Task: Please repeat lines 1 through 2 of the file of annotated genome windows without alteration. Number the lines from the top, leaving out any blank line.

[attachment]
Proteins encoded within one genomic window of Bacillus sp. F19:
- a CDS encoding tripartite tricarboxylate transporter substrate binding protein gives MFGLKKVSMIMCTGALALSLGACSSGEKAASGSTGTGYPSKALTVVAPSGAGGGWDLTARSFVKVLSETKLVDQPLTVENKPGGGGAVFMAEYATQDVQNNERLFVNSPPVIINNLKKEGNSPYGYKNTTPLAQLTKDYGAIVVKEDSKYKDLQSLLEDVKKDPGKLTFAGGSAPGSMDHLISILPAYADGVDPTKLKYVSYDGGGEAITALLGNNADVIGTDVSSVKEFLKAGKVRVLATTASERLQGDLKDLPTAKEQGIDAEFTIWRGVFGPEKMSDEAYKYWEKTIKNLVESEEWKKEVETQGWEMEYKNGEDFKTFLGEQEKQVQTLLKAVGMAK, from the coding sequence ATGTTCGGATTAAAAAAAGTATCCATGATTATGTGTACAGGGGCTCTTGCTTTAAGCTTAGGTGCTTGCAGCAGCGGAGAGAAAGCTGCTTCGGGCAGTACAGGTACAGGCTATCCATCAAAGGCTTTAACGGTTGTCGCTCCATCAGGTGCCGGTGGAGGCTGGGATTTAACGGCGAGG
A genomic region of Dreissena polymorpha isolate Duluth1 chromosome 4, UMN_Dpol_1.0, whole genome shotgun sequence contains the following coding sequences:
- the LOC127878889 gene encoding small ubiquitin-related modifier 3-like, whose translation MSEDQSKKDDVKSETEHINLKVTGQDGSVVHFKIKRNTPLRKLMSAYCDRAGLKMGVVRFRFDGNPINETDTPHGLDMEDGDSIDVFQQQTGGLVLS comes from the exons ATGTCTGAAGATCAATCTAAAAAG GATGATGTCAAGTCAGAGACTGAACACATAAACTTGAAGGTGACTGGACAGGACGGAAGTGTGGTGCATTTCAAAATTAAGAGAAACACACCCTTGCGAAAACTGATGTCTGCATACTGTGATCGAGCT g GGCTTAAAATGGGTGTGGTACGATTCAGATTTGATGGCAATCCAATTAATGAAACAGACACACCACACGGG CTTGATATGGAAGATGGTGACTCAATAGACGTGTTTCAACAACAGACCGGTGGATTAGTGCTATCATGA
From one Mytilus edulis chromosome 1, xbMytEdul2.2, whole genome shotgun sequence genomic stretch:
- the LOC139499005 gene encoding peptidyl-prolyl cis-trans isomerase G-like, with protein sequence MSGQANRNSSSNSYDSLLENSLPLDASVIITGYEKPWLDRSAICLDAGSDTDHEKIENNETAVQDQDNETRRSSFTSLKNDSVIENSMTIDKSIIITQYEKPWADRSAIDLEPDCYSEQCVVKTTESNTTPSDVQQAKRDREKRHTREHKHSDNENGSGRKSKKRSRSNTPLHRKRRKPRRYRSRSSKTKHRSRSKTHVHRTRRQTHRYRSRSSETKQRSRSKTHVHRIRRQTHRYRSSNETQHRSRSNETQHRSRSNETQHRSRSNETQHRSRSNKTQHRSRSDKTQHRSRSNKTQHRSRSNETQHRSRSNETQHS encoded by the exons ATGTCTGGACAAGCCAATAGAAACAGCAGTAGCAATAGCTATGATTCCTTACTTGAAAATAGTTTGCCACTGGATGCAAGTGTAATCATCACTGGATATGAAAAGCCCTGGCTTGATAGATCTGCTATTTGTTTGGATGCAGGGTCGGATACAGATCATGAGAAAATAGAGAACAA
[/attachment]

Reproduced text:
Proteins encoded within one genomic window of Bacillus sp. F19:
- a CDS encoding tripartite tricarboxylate transporter substrate binding protein gives MFGLKKVSMIMCTGALALSLGACSSGEKAASGSTGTGYPSKALTVVAPSGAGGGWDLTARSFVKVLSETKLVDQPLTVENKPGGGGAVFMAEYATQDVQNNERLFVNSPPVIINNLKKEGNSPYGYKNTTPLAQLTKDYGAIVVKEDSKYKDLQSLLEDVKKDPGKLTFAGGSAPGSMDHLISILPAYADGVDPTKLKYVSYDGGGEAITALLGNNADVIGTDVSSVKEFLKAGKVRVLATTASERLQGDLKDLPTAKEQGIDAEFTIWRGVFGPEKMSDEAYKYWEKTIKNLVESEEWKKEVETQGWEMEYKNGEDFKTFLGEQEKQVQTLLKAVGMAK, from the coding sequence ATGTTCGGATTAAAAAAAGTATCCATGATTATGTGTACAGGGGCTCTTGCTTTAAGCTTAGGTGCTTGCAGCAGCGGAGAGAAAGCTGCTTCGGGCAGTACAGGTACAGGCTATCCATCAAAGGCTTTAACGGTTGTCGCTCCATCAGGTGCCGGTGGAGGCTGGGATTTAACGGCGAGG